pH-responsive artemisinin derivatives and lipid nanoparticle formulations inhibit growth of breast cancer cells in vitro and induce down-regulation of HER family members.

PloS one

PubMedID: 23516601

Zhang YJ, Gallis B, Taya M, Wang S, Ho RJ, Sasaki T. pH-responsive artemisinin derivatives and lipid nanoparticle formulations inhibit growth of breast cancer cells in vitro and induce down-regulation of HER family members. PLoS ONE. 2013;8(3):e59086.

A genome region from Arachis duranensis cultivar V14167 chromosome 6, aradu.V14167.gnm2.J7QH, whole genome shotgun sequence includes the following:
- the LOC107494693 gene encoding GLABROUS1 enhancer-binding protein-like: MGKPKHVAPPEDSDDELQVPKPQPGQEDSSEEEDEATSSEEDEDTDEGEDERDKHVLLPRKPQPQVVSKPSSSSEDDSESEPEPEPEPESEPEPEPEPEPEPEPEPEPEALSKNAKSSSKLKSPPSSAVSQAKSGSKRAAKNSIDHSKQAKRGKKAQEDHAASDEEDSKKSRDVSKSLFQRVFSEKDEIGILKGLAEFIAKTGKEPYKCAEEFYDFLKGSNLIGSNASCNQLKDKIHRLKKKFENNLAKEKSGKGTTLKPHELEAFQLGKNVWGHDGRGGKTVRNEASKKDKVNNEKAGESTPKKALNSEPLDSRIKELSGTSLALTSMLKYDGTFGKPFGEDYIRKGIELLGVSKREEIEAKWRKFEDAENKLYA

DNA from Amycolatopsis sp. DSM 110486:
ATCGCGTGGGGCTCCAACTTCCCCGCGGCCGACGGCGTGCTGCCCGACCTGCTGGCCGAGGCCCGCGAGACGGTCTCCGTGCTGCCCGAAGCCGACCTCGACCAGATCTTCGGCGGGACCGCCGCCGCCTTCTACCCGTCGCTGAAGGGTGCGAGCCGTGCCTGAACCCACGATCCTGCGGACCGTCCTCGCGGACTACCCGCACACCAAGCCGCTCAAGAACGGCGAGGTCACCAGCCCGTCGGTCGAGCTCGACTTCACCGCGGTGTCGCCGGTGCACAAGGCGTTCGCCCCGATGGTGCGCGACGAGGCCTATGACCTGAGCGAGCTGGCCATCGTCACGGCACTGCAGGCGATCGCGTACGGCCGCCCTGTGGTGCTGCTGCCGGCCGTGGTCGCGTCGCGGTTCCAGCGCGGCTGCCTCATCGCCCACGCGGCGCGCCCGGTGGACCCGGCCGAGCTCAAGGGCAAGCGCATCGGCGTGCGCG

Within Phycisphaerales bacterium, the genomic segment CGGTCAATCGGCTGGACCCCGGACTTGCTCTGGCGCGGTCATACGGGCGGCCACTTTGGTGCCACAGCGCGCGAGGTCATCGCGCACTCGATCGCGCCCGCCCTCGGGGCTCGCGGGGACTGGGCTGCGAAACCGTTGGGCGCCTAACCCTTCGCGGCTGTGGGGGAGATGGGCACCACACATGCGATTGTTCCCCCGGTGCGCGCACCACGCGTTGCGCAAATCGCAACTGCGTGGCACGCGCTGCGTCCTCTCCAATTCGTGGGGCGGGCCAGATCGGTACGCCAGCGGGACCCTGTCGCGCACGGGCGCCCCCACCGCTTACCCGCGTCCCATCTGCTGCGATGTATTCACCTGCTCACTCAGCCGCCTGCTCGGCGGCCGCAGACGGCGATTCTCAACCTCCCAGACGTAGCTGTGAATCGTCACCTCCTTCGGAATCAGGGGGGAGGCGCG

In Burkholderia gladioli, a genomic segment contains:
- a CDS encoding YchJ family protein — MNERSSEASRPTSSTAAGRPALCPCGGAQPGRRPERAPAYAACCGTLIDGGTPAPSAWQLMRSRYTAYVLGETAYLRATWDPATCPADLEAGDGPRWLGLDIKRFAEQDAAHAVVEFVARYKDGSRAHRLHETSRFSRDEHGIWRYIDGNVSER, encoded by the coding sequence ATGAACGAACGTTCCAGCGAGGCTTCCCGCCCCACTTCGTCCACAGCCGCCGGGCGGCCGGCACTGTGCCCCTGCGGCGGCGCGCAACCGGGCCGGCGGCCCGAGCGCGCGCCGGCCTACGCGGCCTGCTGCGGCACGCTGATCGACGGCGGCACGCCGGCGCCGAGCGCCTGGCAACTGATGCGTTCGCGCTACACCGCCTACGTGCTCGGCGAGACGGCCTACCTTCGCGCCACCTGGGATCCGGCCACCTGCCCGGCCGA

Artemisinin (ART) dimers show potent anti-proliferative activities against breast cancer cells. To facilitate their clinical development, novel pH-responsive artemisinin dimers were synthesized for liposomal nanoparticle formulations. A new ART dimer was designed to become increasingly water-soluble as pH declines. The new artemisinin dimer piperazine derivatives (ADPs) remained tightly associated with liposomal nanoparticles (NPs) at neutral pH but were efficiently released at acidic pH's that are known to exist within solid tumors and organelles such as endosomes and lysosomes. ADPs incorporated into nanoparticles down regulated the anti-apoptotic protein, survivin, and cyclin D1 when incubated at low concentrations with breast cancer cell lines. We demonstrate for the first time, for any ART derivative, that ADP NPs can down regulate the oncogenic protein HER2, and its counterpart, HER3 in a HER2+ cell line. We also show that the wild type epidermal growth factor receptor (EGFR or HER1) declines in a triple negative breast cancer (TNBC) cell line in response to ADP NPs. The declines in these proteins are achieved at concentrations of NP109 at or below 1 ┬ÁM. Furthermore, the new artemisinin derivatives showed improved cell-proliferation inhibition effects compared to known dimer derivatives.